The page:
The Palm Beach Post: London has a new tourist attraction, and from the size of the crowds showing up to view it, it may be giving the Tower of London a run for its jewels. Pretty impressive for a sight that isn’t even completed yet.
London’s Olympic grounds, which can’t yet be entered without a hardhat and a construction contract (for the most part; see below), are drawing hundreds of tourists each day to a viewing walkway that overlooks the site. And though the shells of the upcoming structures are impressive (or so I thought on my early September visit), my guess is it’s the dramatic tale behind the development of this area that may be partially responsible for all the interest.
London was, after all, the underdog candidate during the last Olympics pick, having hosted the Games twice before (in 1908 and 1948; it will be the first modern city to host three times). What put the city over the top? Its innovative plans for land reclamations and re-use of the site and venues, plans that may well serve as a paradigm for future Olympic host destinations.
The games are being set in Stratford, an area of London that few, if any, visitors will be familiar with (and no, this is not Shakespeare’s village, that’s Stratford-On-Avon). A tattered, ugly quarter, it had, since the 1840s, been a place of heavy industry. Alas, the factories that once thrived here left an ugly legacy: mercury, lead and other toxic materials sunk into the ground, creating a wasteland.
The effort to secure the Olympics for London, spearheaded by former mayor Ken Livingstone, also was a strategy to get the funds to clean up Stratford. A winning strategy, happily: During the past several years, workers have engaged in “soil washing,” a method of removing poisons from the earth. It’s been so successful that 98 percent of the soil being used in the Olympic park was cleaned in this fashion, and all the contaminants have been removed.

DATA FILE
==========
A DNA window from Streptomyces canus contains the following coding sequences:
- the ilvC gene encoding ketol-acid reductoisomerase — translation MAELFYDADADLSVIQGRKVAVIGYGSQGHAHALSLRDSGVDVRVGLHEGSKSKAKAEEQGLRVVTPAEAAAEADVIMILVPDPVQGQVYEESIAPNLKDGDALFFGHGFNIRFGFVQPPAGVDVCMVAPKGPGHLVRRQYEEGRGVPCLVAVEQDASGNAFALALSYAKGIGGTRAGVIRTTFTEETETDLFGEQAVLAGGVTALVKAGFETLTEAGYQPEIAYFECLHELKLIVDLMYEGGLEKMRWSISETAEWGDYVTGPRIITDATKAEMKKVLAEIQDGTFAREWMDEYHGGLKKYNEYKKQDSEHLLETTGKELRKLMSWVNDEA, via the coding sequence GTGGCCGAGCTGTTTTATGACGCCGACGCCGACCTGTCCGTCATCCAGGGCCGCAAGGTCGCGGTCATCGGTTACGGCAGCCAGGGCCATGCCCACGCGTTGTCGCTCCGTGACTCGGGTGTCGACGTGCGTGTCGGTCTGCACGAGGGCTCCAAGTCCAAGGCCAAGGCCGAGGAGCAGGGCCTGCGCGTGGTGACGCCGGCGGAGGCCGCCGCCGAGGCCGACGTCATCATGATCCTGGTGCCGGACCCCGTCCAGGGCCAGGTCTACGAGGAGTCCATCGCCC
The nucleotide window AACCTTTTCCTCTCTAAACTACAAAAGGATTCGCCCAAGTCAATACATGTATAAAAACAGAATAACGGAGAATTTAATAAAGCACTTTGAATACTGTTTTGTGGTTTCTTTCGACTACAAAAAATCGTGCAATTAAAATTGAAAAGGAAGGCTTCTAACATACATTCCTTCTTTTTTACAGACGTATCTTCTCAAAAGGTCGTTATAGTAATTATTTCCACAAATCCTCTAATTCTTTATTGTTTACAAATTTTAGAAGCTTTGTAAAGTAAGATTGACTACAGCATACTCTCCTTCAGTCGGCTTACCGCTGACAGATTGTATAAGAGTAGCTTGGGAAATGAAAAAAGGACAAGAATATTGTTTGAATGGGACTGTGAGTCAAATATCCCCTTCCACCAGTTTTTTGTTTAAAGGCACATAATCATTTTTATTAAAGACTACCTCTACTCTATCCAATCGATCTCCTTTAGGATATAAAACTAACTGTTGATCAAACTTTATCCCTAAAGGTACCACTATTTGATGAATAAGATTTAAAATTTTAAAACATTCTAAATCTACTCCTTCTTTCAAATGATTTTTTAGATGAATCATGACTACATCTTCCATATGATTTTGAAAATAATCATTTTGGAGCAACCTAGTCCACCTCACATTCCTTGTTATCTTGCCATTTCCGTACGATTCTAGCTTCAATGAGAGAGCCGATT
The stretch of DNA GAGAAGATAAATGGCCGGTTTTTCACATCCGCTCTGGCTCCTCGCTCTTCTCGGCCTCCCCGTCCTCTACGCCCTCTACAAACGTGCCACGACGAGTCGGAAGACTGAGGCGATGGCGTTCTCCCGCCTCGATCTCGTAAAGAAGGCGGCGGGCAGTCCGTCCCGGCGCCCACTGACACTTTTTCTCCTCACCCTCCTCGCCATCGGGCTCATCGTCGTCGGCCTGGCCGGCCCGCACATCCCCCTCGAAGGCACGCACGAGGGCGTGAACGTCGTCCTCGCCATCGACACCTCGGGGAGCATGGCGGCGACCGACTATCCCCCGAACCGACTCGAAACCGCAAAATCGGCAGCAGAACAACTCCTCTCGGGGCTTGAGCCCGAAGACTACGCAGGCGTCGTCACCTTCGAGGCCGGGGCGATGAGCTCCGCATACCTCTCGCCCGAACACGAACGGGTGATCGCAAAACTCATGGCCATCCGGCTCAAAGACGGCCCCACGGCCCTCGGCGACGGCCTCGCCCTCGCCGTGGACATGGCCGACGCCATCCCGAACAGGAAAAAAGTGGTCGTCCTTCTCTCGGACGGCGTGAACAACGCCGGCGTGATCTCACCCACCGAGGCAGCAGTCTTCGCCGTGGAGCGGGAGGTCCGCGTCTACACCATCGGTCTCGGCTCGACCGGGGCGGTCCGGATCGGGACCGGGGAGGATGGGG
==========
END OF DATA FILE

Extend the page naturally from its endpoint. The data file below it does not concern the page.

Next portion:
But that’s only the beginning of this very green Olympics story, which extends to the structures being constructed, all of which will have a second life after the competitions end. Seats in many of the buildings will be removable to make arenas multipurpose, and the Athletes’ Village will be converted into apartment buildings.
The thinking that went into creating these games, the intriguing history of the area and the “what’s going to be where” is all discussed on tours, both motorcoach and walking, that sweep the Olympics area. I took an excellent 9 GBP walk with the Blue Guides (www.tourguides2012.co.uk); it departs daily, rain or shine, at 11 a.m. For those who prefer to go solo, there are panels set up at the construction site with computer generated images of what the site will look like when completed.
Because the sites need to be tested, seeing a sporting event in an actual Olympic venue will also be an excellent way, in the runup to summer 2012, to get up close and personal with the games. A number of these are planned for the upcoming months; to view the list and secure tickets, go to www.londonpreparesseries.com.
A final part of the pre-Olympics experience? Shopping! At the Olympic viewing site, a small but jam-packed souvenir stand has been erected. One also can purchase knickknacks galore at a number of shops around London as well as at Heathrow Airport. Yes, Britain’s Olympic mascots are downright creepy – they make the weird Chinese ones from the last games look in good taste – but, hey, they could be worth quite a lot on eBay a decade from now. At least, that’s the plan for my neon-yellow Olympics umbrella.